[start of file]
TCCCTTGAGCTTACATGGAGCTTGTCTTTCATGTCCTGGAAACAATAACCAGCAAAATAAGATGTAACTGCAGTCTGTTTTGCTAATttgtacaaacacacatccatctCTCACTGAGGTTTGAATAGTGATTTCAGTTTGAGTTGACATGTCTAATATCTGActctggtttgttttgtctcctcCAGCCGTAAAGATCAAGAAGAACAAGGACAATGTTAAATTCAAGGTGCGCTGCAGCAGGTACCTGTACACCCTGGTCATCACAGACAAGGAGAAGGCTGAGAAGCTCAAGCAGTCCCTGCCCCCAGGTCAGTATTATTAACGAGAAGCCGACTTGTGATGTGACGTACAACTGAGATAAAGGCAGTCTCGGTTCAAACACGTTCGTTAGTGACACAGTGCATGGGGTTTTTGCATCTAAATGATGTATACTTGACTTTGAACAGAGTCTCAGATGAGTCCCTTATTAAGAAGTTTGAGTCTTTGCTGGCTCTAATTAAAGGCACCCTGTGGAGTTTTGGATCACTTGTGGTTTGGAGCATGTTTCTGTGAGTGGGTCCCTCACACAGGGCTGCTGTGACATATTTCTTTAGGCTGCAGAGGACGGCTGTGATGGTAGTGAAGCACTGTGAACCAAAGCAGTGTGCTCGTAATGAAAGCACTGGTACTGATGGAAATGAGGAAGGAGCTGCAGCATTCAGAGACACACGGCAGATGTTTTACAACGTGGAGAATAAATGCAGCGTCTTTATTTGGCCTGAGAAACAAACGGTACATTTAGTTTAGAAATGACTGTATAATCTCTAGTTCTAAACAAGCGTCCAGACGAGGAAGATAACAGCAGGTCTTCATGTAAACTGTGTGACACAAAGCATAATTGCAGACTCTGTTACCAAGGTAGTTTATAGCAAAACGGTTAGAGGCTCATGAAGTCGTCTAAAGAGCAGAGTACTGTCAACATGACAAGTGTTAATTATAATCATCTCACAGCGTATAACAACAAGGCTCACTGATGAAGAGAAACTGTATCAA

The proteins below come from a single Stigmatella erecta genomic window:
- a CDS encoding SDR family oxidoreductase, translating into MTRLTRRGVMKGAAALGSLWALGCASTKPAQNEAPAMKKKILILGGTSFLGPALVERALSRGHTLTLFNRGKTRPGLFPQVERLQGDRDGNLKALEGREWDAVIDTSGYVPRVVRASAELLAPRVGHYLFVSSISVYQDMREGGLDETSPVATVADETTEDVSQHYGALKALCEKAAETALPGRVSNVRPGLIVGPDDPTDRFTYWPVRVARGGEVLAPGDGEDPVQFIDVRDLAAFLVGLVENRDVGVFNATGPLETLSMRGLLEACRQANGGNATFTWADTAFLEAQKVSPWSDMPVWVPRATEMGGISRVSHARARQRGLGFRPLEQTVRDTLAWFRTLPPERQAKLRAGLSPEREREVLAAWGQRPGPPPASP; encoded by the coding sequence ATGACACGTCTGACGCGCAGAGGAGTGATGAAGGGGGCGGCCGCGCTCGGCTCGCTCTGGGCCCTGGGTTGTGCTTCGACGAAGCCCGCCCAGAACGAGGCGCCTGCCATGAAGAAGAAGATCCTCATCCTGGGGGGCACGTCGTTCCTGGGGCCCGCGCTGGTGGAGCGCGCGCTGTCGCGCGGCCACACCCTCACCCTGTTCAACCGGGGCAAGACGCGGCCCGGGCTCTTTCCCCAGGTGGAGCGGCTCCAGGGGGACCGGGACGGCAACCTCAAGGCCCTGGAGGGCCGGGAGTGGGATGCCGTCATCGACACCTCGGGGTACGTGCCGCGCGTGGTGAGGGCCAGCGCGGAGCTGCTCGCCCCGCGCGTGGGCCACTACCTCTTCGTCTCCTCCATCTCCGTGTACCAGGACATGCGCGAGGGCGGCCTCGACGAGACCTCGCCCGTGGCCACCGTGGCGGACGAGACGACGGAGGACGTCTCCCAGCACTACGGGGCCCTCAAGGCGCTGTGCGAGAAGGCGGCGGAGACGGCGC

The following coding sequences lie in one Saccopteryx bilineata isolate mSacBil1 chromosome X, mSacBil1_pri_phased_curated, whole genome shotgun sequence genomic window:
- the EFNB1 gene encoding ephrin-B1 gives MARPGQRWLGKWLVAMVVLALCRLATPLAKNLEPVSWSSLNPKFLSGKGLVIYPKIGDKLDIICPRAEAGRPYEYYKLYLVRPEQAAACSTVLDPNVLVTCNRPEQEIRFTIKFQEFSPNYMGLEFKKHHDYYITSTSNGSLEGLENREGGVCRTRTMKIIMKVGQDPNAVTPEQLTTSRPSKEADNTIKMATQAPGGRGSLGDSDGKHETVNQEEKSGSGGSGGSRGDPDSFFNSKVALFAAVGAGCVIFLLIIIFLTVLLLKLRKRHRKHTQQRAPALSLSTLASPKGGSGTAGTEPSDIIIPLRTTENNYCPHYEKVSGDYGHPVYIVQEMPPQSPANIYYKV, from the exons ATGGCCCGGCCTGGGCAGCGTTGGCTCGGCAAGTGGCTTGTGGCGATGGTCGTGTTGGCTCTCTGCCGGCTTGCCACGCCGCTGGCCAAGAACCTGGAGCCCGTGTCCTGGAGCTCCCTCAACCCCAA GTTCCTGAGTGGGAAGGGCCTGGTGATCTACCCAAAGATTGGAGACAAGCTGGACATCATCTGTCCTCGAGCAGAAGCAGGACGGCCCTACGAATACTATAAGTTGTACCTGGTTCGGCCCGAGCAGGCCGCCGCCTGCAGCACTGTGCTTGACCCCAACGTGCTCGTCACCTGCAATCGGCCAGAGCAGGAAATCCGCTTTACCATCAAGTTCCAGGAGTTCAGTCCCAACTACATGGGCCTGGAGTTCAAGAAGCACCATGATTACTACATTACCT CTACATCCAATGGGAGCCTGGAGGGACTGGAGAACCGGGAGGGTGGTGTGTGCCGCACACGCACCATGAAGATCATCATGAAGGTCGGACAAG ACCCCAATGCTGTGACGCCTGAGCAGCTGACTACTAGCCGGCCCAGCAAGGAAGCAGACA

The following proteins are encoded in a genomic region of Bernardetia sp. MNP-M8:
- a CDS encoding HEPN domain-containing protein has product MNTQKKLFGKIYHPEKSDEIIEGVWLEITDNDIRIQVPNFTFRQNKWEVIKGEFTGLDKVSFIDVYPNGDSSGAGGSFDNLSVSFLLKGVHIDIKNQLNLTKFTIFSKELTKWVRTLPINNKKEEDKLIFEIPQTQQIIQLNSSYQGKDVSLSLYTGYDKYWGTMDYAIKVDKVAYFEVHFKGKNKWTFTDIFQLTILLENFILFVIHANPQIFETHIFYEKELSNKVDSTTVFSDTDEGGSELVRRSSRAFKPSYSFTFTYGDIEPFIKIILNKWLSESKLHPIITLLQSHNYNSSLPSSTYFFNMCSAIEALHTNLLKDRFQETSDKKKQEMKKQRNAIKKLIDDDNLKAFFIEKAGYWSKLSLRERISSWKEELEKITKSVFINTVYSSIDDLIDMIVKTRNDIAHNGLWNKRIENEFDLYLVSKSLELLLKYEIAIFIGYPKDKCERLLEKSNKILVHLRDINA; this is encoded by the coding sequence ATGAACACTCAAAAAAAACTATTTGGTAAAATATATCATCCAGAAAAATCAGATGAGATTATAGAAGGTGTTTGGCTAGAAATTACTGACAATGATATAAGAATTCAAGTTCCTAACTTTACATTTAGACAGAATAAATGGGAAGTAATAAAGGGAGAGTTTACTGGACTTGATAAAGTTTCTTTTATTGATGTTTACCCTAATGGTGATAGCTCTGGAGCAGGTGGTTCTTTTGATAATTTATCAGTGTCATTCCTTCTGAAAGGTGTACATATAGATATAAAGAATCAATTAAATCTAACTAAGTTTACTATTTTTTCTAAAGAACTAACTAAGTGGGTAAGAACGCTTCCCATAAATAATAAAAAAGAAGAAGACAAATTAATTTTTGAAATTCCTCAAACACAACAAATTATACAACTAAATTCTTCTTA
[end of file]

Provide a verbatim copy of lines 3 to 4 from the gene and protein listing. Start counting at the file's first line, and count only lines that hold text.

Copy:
- a CDS encoding SDR family oxidoreductase, translating into MTRLTRRGVMKGAAALGSLWALGCASTKPAQNEAPAMKKKILILGGTSFLGPALVERALSRGHTLTLFNRGKTRPGLFPQVERLQGDRDGNLKALEGREWDAVIDTSGYVPRVVRASAELLAPRVGHYLFVSSISVYQDMREGGLDETSPVATVADETTEDVSQHYGALKALCEKAAETALPGRVSNVRPGLIVGPDDPTDRFTYWPVRVARGGEVLAPGDGEDPVQFIDVRDLAAFLVGLVENRDVGVFNATGPLETLSMRGLLEACRQANGGNATFTWADTAFLEAQKVSPWSDMPVWVPRATEMGGISRVSHARARQRGLGFRPLEQTVRDTLAWFRTLPPERQAKLRAGLSPEREREVLAAWGQRPGPPPASP; encoded by the coding sequence ATGACACGTCTGACGCGCAGAGGAGTGATGAAGGGGGCGGCCGCGCTCGGCTCGCTCTGGGCCCTGGGTTGTGCTTCGACGAAGCCCGCCCAGAACGAGGCGCCTGCCATGAAGAAGAAGATCCTCATCCTGGGGGGCACGTCGTTCCTGGGGCCCGCGCTGGTGGAGCGCGCGCTGTCGCGCGGCCACACCCTCACCCTGTTCAACCGGGGCAAGACGCGGCCCGGGCTCTTTCCCCAGGTGGAGCGGCTCCAGGGGGACCGGGACGGCAACCTCAAGGCCCTGGAGGGCCGGGAGTGGGATGCCGTCATCGACACCTCGGGGTACGTGCCGCGCGTGGTGAGGGCCAGCGCGGAGCTGCTCGCCCCGCGCGTGGGCCACTACCTCTTCGTCTCCTCCATCTCCGTGTACCAGGACATGCGCGAGGGCGGCCTCGACGAGACCTCGCCCGTGGCCACCGTGGCGGACGAGACGACGGAGGACGTCTCCCAGCACTACGGGGCCCTCAAGGCGCTGTGCGAGAAGGCGGCGGAGACGGCGC

The following coding sequences lie in one Saccopteryx bilineata isolate mSacBil1 chromosome X, mSacBil1_pri_phased_curated, whole genome shotgun sequence genomic window: